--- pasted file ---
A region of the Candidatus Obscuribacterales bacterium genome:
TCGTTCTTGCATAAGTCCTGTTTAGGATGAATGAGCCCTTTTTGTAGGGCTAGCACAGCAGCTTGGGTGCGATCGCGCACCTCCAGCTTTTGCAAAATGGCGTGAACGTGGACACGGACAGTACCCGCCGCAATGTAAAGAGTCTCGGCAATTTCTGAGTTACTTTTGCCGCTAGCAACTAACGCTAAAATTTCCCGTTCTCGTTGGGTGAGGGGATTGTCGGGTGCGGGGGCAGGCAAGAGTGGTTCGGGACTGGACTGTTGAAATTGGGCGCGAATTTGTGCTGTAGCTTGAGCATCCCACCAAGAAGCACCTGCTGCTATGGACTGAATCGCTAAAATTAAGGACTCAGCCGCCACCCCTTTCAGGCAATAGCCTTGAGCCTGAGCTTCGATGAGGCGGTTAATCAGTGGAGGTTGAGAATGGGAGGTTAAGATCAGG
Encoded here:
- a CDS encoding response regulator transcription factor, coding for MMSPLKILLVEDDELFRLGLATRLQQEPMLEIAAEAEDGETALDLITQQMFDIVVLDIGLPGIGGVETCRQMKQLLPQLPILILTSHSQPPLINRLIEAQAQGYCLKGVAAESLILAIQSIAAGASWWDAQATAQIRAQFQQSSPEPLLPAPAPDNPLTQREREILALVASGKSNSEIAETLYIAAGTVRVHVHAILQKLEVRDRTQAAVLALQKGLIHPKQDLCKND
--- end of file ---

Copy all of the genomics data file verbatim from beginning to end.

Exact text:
A region of the Candidatus Obscuribacterales bacterium genome:
TCGTTCTTGCATAAGTCCTGTTTAGGATGAATGAGCCCTTTTTGTAGGGCTAGCACAGCAGCTTGGGTGCGATCGCGCACCTCCAGCTTTTGCAAAATGGCGTGAACGTGGACACGGACAGTACCCGCCGCAATGTAAAGAGTCTCGGCAATTTCTGAGTTACTTTTGCCGCTAGCAACTAACGCTAAAATTTCCCGTTCTCGTTGGGTGAGGGGATTGTCGGGTGCGGGGGCAGGCAAGAGTGGTTCGGGACTGGACTGTTGAAATTGGGCGCGAATTTGTGCTGTAGCTTGAGCATCCCACCAAGAAGCACCTGCTGCTATGGACTGAATCGCTAAAATTAAGGACTCAGCCGCCACCCCTTTCAGGCAATAGCCTTGAGCCTGAGCTTCGATGAGGCGGTTAATCAGTGGAGGTTGAGAATGGGAGGTTAAGATCAGG
Encoded here:
- a CDS encoding response regulator transcription factor, coding for MMSPLKILLVEDDELFRLGLATRLQQEPMLEIAAEAEDGETALDLITQQMFDIVVLDIGLPGIGGVETCRQMKQLLPQLPILILTSHSQPPLINRLIEAQAQGYCLKGVAAESLILAIQSIAAGASWWDAQATAQIRAQFQQSSPEPLLPAPAPDNPLTQREREILALVASGKSNSEIAETLYIAAGTVRVHVHAILQKLEVRDRTQAAVLALQKGLIHPKQDLCKND